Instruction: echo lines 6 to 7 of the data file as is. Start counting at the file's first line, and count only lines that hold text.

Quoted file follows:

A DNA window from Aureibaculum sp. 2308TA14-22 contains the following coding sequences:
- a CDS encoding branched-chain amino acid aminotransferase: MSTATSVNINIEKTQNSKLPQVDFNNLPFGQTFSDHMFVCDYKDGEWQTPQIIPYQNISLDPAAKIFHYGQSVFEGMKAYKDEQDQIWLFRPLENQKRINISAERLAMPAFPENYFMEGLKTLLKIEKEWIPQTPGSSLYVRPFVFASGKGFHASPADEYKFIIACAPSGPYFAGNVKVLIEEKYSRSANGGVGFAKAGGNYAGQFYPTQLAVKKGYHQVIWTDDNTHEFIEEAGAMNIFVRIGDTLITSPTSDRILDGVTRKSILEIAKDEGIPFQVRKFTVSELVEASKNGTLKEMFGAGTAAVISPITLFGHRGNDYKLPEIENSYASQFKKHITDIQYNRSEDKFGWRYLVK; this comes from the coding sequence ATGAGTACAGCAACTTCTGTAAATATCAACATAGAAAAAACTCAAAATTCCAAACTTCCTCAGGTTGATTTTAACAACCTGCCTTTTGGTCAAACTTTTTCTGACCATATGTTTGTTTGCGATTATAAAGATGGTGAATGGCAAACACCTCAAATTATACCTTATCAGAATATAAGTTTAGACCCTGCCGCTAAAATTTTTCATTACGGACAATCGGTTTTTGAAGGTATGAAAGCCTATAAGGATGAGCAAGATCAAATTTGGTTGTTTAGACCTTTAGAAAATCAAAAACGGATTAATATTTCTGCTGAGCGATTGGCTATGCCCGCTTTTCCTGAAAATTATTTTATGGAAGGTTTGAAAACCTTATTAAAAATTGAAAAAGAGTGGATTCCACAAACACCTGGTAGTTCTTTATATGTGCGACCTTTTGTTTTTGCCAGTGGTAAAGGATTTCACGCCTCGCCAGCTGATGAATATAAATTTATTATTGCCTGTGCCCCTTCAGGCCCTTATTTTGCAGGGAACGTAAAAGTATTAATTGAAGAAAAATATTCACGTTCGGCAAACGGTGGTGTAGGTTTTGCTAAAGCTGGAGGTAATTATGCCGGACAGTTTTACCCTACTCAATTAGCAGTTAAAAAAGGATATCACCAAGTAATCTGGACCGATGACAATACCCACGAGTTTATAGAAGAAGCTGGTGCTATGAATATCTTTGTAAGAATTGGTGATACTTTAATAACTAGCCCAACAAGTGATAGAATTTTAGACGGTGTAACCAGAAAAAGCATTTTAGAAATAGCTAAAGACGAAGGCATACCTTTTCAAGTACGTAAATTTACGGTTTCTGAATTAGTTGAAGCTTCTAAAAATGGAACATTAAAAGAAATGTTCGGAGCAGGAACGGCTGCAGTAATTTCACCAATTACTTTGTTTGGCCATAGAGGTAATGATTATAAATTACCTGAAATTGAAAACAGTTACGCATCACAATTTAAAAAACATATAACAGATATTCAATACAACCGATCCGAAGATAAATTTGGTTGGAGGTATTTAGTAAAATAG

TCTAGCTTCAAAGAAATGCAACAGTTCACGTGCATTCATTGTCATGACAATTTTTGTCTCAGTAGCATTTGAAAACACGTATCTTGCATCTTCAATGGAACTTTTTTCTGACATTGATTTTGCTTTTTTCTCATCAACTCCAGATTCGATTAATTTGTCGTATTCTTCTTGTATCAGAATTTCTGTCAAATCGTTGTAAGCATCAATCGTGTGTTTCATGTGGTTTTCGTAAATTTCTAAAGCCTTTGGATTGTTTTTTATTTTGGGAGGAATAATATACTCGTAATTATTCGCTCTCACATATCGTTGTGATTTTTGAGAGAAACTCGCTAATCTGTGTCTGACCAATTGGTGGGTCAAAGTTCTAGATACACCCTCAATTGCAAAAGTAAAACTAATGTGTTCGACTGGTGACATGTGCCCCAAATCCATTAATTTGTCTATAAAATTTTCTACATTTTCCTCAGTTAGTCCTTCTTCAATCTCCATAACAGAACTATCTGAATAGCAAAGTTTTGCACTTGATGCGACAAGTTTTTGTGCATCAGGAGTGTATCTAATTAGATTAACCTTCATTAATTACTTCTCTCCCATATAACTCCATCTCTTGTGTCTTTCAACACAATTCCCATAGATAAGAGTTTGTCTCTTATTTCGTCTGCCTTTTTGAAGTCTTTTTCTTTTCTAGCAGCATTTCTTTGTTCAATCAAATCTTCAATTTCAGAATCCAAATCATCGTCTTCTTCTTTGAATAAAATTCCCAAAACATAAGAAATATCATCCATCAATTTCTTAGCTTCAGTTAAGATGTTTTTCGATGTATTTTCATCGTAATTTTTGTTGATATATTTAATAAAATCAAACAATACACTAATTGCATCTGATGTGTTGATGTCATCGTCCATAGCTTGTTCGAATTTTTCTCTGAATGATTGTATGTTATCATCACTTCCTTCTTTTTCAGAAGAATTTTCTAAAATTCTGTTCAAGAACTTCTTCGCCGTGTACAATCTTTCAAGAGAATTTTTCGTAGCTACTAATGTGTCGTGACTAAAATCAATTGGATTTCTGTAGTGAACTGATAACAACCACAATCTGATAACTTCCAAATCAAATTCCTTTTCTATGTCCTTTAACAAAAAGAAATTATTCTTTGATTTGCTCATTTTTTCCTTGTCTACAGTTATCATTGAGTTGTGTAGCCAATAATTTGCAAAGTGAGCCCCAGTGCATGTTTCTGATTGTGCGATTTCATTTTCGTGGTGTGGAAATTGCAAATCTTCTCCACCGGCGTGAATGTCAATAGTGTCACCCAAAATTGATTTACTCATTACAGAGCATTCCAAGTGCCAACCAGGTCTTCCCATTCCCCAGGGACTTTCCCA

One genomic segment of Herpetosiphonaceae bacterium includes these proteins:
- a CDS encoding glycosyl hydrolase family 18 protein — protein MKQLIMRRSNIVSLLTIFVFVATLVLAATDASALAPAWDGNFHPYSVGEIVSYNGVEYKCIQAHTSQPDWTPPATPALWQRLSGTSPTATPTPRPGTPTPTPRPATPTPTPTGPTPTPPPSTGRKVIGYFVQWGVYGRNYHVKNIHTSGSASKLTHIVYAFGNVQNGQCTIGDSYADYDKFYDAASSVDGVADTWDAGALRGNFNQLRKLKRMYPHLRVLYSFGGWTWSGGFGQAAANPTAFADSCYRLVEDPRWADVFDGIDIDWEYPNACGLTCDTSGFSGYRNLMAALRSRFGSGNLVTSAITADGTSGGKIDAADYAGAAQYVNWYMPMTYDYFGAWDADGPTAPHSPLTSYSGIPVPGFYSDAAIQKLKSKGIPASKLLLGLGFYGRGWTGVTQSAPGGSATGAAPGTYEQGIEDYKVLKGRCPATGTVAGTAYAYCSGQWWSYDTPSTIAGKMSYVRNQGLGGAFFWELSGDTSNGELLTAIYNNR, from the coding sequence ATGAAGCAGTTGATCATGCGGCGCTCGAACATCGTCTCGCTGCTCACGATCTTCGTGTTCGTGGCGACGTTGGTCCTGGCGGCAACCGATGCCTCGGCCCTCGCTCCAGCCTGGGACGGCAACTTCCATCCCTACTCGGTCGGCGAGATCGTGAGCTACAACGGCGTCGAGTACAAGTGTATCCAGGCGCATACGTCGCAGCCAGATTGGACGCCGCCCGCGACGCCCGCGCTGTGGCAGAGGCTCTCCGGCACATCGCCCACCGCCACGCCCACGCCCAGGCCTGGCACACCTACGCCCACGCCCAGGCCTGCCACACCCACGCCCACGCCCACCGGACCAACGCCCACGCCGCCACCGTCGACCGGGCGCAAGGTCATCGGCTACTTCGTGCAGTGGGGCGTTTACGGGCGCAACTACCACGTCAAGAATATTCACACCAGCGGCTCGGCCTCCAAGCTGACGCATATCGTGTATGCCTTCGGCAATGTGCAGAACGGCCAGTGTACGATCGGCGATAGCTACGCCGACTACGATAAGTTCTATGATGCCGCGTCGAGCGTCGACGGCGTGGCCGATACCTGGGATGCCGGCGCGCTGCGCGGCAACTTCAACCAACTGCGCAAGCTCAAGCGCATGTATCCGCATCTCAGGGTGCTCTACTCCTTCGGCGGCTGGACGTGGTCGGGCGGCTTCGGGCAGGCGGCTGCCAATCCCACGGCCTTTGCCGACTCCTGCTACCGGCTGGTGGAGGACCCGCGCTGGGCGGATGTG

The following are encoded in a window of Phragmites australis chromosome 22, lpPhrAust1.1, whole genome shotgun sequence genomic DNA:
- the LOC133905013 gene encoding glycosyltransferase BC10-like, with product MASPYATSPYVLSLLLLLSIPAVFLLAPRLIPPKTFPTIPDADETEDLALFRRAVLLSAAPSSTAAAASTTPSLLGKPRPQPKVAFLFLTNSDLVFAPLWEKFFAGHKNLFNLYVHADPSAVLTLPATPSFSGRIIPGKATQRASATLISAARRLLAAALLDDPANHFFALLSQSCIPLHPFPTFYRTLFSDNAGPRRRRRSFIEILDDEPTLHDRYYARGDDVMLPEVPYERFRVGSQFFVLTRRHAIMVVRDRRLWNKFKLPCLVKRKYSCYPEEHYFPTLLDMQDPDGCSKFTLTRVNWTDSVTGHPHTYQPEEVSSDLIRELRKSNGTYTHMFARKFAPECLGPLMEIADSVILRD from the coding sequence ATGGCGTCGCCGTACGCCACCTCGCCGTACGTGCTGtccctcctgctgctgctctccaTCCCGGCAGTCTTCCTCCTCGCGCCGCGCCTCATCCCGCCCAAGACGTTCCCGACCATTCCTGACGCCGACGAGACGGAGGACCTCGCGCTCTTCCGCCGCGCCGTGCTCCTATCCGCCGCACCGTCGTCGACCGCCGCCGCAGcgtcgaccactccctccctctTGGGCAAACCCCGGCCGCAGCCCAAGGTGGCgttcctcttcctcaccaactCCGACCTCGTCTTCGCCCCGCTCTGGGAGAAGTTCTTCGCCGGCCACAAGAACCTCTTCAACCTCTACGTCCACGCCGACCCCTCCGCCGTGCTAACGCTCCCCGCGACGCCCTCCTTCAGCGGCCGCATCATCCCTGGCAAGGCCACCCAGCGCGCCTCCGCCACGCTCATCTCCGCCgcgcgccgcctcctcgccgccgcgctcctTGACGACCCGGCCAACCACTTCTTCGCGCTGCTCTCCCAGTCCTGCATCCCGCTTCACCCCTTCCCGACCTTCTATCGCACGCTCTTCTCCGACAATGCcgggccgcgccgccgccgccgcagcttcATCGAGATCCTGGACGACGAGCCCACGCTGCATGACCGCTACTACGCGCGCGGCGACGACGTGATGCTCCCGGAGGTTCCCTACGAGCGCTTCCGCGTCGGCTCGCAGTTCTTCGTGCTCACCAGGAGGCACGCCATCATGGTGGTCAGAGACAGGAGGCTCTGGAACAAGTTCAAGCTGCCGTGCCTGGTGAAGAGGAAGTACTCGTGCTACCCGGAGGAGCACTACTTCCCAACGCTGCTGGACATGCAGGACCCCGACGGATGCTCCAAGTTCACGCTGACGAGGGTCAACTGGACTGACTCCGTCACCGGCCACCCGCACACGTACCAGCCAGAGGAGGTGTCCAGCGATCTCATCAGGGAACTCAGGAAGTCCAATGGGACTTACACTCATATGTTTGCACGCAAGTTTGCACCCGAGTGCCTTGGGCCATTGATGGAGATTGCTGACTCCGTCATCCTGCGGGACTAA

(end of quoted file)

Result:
The following are encoded in a window of Phragmites australis chromosome 22, lpPhrAust1.1, whole genome shotgun sequence genomic DNA:
- the LOC133905013 gene encoding glycosyltransferase BC10-like, with product MASPYATSPYVLSLLLLLSIPAVFLLAPRLIPPKTFPTIPDADETEDLALFRRAVLLSAAPSSTAAAASTTPSLLGKPRPQPKVAFLFLTNSDLVFAPLWEKFFAGHKNLFNLYVHADPSAVLTLPATPSFSGRIIPGKATQRASATLISAARRLLAAALLDDPANHFFALLSQSCIPLHPFPTFYRTLFSDNAGPRRRRRSFIEILDDEPTLHDRYYARGDDVMLPEVPYERFRVGSQFFVLTRRHAIMVVRDRRLWNKFKLPCLVKRKYSCYPEEHYFPTLLDMQDPDGCSKFTLTRVNWTDSVTGHPHTYQPEEVSSDLIRELRKSNGTYTHMFARKFAPECLGPLMEIADSVILRD from the coding sequence ATGGCGTCGCCGTACGCCACCTCGCCGTACGTGCTGtccctcctgctgctgctctccaTCCCGGCAGTCTTCCTCCTCGCGCCGCGCCTCATCCCGCCCAAGACGTTCCCGACCATTCCTGACGCCGACGAGACGGAGGACCTCGCGCTCTTCCGCCGCGCCGTGCTCCTATCCGCCGCACCGTCGTCGACCGCCGCCGCAGcgtcgaccactccctccctctTGGGCAAACCCCGGCCGCAGCCCAAGGTGGCgttcctcttcctcaccaactCCGACCTCGTCTTCGCCCCGCTCTGGGAGAAGTTCTTCGCCGGCCACAAGAACCTCTTCAACCTCTACGTCCACGCCGACCCCTCCGCCGTGCTAACGCTCCCCGCGACGCCCTCCTTCAGCGGCCGCATCATCCCTGGCAAGGCCACCCAGCGCGCCTCCGCCACGCTCATCTCCGCCgcgcgccgcctcctcgccgccgcgctcctTGACGACCCGGCCAACCACTTCTTCGCGCTGCTCTCCCAGTCCTGCATCCCGCTTCACCCCTTCCCGACCTTCTATCGCACGCTCTTCTCCGACAATGCcgggccgcgccgccgccgccgcagcttcATCGAGATCCTGGACGACGAGCCCACGCTGCATGACCGCTACTACGCGCGCGGCGACGACGTGATGCTCCCGGAGGTTCCCTACGAGCGCTTCCGCGTCGGCTCGCAGTTCTTCGTGCTCACCAGGAGGCACGCCATCATGGTGGTCAGAGACAGGAGGCTCTGGAACAAGTTCAAGCTGCCGTGCCTGGTGAAGAGGAAGTACTCGTGCTACCCGGAGGAGCACTACTTCCCAACGCTGCTGGACATGCAGGACCCCGACGGATGCTCCAAGTTCACGCTGACGAGGGTCAACTGGACTGACTCCGTCACCGGCCACCCGCACACGTACCAGCCAGAGGAGGTGTCCAGCGATCTCATCAGGGAACTCAGGAAGTCCAATGGGACTTACACTCATATGTTTGCACGCAAGTTTGCACCCGAGTGCCTTGGGCCATTGATGGAGATTGCTGACTCCGTCATCCTGCGGGACTAA